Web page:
...political secularism has been abandoned by those who once enthusiastically embraced the concept. It needs a new conceptual home. What other home can our societies provide today except democracy?
The experience of India, where political secularism was institutionalized amidst the politicization of religion, shows a not so neat picture. The relationship between religious and non-religious politics has bred unpredictable, contingent and chancy outcomes. Western political philosophers should pay attention to the Indian experience. It might dent their belief that political predicaments are resolvable. It is time we realize that the politics of co-existence between disparate phenomenon and belief systems is erratic and does not lend itself to tidy explanations.
What is Secularism?
Given this uneasy coexistence between religion, democracy, and secularism in the public sphere, let us take another look at the concept to see how we can recover it as an essential political norm for a plural society. First we must distinguish between secularization as a social process, which entails the privatization of religion, and political secularism as a property of a democratic state. In Europe, secularism has been seen as a companion concept of secularization. But in countries like India it has been institutionalized in the context of the politicization and polarization of religious identities. There is no necessary connection between the two processes, one sociological and the other normative.
Second, it is not the business of a secular state to pronounce on personal faith, ritual, or theological questions. Secularism is concerned with deepening one aspect of democracy in a plural society: equality/non-discrimination between religious communities in the public sphere. This returns us to the point that secularism is not a stand-alone concept, but a companion concept of democracy. Whereas secularism holds that a government shall not harness its projects to a religious agenda, legitimize itself by reference to religious authority, proclaim a state religion, or discriminate against minority groups, democracy establishes that non-discrimination and freedom of belief flow from the generic principle of equality and freedom. The erasure of gender and caste injustice within religious groups is a task that democracy, not secularism, has to take on. Discrimination and injustice within groups are tackled through appeals to individual rights. Social equality within communities is not a duty that secularism has to shoulder; the concept is concerned with equality between groups.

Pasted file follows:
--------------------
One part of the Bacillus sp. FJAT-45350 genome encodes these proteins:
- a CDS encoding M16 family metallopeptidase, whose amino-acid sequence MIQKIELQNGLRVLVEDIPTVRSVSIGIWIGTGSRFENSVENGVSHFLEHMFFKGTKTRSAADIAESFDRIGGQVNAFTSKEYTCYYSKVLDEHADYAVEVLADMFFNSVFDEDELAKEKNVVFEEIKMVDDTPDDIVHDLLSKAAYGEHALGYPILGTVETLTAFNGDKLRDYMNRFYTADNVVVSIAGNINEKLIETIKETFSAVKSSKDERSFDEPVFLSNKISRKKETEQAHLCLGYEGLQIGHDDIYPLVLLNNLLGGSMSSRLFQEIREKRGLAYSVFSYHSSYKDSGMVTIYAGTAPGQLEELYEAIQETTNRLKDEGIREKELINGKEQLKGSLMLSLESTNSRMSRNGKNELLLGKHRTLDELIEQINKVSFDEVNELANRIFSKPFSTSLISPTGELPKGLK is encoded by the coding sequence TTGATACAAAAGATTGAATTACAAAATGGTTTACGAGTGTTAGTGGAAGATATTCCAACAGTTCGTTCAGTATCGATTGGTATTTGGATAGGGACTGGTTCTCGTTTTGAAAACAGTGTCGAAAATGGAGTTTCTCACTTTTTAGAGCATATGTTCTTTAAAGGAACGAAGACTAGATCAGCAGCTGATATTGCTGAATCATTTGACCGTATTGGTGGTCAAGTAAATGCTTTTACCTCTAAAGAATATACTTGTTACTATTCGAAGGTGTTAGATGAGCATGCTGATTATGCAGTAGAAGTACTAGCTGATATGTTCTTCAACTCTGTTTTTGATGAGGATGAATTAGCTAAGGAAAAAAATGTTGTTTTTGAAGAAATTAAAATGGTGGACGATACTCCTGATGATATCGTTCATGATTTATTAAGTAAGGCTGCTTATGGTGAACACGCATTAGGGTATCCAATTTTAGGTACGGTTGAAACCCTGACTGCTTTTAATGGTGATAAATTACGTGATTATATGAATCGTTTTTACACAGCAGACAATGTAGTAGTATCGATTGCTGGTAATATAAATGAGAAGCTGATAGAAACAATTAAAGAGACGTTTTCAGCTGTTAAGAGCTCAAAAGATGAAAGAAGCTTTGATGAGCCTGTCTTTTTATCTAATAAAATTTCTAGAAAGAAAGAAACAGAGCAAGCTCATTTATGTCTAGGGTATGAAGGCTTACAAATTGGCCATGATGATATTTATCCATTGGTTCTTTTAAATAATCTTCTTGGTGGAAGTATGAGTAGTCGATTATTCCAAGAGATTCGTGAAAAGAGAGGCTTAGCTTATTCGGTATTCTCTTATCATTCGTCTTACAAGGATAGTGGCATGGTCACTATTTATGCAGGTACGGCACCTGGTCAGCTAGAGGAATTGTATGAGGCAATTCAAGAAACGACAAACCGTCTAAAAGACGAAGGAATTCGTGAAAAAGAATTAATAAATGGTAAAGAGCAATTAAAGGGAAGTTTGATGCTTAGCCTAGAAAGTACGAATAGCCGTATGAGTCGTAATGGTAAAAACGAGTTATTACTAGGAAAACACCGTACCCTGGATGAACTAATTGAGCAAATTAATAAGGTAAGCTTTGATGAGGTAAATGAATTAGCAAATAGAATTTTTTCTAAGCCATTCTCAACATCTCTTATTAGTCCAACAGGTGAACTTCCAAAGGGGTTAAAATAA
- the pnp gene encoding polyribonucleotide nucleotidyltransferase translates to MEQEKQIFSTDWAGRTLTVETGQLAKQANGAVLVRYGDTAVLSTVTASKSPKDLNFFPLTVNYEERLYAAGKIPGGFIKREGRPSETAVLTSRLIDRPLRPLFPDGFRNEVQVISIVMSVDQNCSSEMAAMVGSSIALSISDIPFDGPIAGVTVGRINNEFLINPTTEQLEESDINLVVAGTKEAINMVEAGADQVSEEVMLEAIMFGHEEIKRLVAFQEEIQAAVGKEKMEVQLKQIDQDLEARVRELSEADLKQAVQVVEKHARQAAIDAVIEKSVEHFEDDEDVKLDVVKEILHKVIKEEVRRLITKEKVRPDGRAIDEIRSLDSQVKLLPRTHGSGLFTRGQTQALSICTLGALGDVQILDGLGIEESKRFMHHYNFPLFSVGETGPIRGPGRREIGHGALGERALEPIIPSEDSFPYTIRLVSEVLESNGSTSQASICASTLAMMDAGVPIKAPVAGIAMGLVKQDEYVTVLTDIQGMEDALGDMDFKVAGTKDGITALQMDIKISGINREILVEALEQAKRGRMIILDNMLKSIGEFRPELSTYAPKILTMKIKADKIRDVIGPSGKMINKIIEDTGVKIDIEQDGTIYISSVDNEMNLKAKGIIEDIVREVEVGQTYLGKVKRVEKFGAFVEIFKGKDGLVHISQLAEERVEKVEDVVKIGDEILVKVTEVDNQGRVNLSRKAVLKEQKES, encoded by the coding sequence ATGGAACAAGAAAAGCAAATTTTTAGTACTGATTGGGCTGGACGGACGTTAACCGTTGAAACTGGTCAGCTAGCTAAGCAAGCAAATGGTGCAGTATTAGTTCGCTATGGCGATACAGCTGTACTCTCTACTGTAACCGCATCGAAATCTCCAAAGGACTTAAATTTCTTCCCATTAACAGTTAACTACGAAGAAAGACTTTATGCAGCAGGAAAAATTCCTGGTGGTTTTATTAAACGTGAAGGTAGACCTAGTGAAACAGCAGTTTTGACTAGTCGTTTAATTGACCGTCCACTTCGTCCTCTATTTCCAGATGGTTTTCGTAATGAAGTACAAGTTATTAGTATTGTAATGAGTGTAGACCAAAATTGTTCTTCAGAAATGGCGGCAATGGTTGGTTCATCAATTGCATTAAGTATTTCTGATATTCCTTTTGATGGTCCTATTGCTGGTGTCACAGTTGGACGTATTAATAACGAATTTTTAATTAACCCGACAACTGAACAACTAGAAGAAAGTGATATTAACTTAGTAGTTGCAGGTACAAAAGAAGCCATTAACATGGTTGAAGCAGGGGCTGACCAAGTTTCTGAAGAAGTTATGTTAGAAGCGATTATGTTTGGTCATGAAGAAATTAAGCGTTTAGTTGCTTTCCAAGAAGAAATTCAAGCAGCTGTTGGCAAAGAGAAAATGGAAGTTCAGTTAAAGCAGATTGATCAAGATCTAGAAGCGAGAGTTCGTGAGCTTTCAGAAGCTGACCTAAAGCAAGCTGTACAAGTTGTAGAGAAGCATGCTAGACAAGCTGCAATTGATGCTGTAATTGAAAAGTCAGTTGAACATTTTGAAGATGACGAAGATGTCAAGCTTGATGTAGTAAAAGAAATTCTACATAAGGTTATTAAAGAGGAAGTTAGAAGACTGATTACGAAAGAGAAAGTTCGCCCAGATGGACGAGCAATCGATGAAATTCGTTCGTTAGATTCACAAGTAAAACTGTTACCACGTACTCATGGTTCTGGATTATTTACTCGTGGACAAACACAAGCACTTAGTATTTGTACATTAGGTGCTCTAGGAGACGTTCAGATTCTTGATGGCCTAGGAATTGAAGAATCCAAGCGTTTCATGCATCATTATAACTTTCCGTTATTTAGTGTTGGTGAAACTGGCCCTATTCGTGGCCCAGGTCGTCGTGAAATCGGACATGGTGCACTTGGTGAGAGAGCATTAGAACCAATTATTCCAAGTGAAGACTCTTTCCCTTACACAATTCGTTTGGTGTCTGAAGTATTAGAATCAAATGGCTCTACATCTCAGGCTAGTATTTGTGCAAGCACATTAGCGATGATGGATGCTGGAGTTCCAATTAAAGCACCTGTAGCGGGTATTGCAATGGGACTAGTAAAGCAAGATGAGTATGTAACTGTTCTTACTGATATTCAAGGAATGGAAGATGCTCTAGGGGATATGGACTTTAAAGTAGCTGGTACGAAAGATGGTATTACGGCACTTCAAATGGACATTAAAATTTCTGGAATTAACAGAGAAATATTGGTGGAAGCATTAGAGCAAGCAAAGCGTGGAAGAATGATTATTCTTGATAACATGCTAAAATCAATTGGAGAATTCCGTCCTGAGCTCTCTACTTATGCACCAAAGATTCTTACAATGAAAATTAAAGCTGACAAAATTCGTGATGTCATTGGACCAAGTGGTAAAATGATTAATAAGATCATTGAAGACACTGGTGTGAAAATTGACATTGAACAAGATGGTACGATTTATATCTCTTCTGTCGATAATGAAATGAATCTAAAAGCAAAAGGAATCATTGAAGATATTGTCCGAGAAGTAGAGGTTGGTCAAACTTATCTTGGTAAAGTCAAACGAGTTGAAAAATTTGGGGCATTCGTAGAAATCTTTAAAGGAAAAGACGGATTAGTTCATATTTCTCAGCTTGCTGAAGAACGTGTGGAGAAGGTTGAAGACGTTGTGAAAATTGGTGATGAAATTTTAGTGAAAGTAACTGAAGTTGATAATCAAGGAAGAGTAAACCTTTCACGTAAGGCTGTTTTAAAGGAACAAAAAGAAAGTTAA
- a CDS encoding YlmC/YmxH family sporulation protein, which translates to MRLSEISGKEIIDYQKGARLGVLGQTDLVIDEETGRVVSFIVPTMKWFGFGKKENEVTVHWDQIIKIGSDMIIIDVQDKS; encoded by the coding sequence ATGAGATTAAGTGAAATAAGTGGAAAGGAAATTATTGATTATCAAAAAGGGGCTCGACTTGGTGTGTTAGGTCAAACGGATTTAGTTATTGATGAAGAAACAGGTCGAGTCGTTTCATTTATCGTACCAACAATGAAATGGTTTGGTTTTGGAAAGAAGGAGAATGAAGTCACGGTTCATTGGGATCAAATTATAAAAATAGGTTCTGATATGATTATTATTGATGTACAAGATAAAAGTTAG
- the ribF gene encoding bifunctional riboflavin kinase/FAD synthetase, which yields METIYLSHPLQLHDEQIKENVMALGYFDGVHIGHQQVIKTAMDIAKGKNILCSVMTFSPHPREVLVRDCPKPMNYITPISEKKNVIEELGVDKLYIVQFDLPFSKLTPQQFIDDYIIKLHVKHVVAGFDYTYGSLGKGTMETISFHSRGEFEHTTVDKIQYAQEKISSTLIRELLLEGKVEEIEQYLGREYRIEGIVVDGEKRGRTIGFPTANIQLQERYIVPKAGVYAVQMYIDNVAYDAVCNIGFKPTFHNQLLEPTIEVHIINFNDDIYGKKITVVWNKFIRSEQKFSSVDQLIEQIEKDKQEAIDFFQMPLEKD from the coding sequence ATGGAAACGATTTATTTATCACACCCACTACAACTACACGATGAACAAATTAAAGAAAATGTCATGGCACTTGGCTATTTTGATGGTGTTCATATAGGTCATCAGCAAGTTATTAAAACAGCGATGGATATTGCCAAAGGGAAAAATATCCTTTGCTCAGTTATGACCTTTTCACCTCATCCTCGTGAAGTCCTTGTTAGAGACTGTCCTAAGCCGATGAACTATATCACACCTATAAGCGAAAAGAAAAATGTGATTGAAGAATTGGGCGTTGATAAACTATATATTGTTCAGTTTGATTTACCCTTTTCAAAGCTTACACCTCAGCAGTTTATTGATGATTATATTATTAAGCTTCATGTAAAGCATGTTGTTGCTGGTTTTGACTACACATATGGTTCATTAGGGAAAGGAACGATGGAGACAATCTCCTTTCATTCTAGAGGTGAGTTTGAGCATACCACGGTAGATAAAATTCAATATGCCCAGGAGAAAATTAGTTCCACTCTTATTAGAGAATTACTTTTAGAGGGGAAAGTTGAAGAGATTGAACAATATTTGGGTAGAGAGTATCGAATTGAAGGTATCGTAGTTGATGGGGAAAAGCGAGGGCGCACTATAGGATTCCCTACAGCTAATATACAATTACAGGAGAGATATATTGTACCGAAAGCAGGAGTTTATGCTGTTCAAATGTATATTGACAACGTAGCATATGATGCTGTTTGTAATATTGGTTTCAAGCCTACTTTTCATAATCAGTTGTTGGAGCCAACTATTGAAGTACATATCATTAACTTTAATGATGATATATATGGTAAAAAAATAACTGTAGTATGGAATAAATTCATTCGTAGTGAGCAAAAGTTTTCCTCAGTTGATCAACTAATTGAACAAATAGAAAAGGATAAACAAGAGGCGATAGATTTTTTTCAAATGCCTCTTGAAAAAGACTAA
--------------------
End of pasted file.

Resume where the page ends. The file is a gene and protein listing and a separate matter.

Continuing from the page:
The first Prime Minister of India, Nehru, identified three features that define secularism. The first two, freedom of religion or irreligion and equality of religious practices, can be protected by democratic rights. The third aspect, that the state should not be aligned to any one religion, is crucial to the principle of equality, even to a weaker form of equality as non-discrimination between groups. The overlap between two formidable forms of power poses a distinct threat to freedom of conscience and expression, provides opportunities to a religious group aligned with the state that are unavailable to other groups, and seriously compromises equal citizenship rights as a basic tenet of democracy. Finally, the task of secularism is to safeguard plurality and ensure equality, and equality has to provide for minority rights—to protect minority communities and promote their cultures. Otherwise minorities will always be at risk in a majoritarian society. This will imperil not only the culture and the practices of the minority community, but also endanger the rights of its members.
The coexistence between religion and secular languages is an uneasy one. Religion gives to believers ‘thick’ or comprehensive conceptions of the good that helps them to make sense of the world, order their lives, and relate to others. This understanding forms the base of religious assertions in the public sphere. The concept of secularism is procedural and, in comparison, ‘thin’ insofar as it establishes procedures that indicate what the place of religion in the public domain is, and what the relationship between different groups should be. I am not suggesting that secularism is not a good, merely that secularism does not tell people how to lead their lives, or what to strive for. The two languages pertain to different sorts of goods and are in many cases difficult to translate. But that is the nature of democratic political life, a life that presents us with irresolvable dilemmas.